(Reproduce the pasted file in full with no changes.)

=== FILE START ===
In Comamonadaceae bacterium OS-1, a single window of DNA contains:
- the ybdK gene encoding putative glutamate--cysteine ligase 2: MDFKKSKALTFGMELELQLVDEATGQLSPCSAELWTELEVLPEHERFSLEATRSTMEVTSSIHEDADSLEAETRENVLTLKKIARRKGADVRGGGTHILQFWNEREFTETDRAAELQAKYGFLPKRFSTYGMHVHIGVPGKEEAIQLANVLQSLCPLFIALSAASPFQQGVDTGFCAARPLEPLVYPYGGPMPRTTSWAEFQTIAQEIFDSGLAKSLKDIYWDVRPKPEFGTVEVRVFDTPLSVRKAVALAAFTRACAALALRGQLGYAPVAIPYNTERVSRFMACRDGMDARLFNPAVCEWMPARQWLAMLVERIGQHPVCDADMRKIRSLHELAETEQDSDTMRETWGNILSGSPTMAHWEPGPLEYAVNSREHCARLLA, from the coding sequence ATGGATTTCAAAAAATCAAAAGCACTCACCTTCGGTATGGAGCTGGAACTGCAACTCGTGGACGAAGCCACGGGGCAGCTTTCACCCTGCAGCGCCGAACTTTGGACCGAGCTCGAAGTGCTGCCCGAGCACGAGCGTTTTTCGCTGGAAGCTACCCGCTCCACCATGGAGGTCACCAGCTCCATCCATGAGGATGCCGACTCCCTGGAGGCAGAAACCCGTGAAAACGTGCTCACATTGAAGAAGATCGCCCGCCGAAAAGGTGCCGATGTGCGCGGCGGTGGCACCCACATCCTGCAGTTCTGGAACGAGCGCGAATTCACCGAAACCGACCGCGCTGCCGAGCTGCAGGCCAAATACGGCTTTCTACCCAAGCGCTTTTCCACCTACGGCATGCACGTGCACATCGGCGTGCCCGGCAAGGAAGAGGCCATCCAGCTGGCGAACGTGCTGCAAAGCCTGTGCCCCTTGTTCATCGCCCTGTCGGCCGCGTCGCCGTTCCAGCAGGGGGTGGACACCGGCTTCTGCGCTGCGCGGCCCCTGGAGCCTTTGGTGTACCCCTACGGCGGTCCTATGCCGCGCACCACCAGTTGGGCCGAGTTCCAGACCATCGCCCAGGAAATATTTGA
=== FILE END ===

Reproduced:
In Comamonadaceae bacterium OS-1, a single window of DNA contains:
- the ybdK gene encoding putative glutamate--cysteine ligase 2: MDFKKSKALTFGMELELQLVDEATGQLSPCSAELWTELEVLPEHERFSLEATRSTMEVTSSIHEDADSLEAETRENVLTLKKIARRKGADVRGGGTHILQFWNEREFTETDRAAELQAKYGFLPKRFSTYGMHVHIGVPGKEEAIQLANVLQSLCPLFIALSAASPFQQGVDTGFCAARPLEPLVYPYGGPMPRTTSWAEFQTIAQEIFDSGLAKSLKDIYWDVRPKPEFGTVEVRVFDTPLSVRKAVALAAFTRACAALALRGQLGYAPVAIPYNTERVSRFMACRDGMDARLFNPAVCEWMPARQWLAMLVERIGQHPVCDADMRKIRSLHELAETEQDSDTMRETWGNILSGSPTMAHWEPGPLEYAVNSREHCARLLA, from the coding sequence ATGGATTTCAAAAAATCAAAAGCACTCACCTTCGGTATGGAGCTGGAACTGCAACTCGTGGACGAAGCCACGGGGCAGCTTTCACCCTGCAGCGCCGAACTTTGGACCGAGCTCGAAGTGCTGCCCGAGCACGAGCGTTTTTCGCTGGAAGCTACCCGCTCCACCATGGAGGTCACCAGCTCCATCCATGAGGATGCCGACTCCCTGGAGGCAGAAACCCGTGAAAACGTGCTCACATTGAAGAAGATCGCCCGCCGAAAAGGTGCCGATGTGCGCGGCGGTGGCACCCACATCCTGCAGTTCTGGAACGAGCGCGAATTCACCGAAACCGACCGCGCTGCCGAGCTGCAGGCCAAATACGGCTTTCTACCCAAGCGCTTTTCCACCTACGGCATGCACGTGCACATCGGCGTGCCCGGCAAGGAAGAGGCCATCCAGCTGGCGAACGTGCTGCAAAGCCTGTGCCCCTTGTTCATCGCCCTGTCGGCCGCGTCGCCGTTCCAGCAGGGGGTGGACACCGGCTTCTGCGCTGCGCGGCCCCTGGAGCCTTTGGTGTACCCCTACGGCGGTCCTATGCCGCGCACCACCAGTTGGGCCGAGTTCCAGACCATCGCCCAGGAAATATTTGA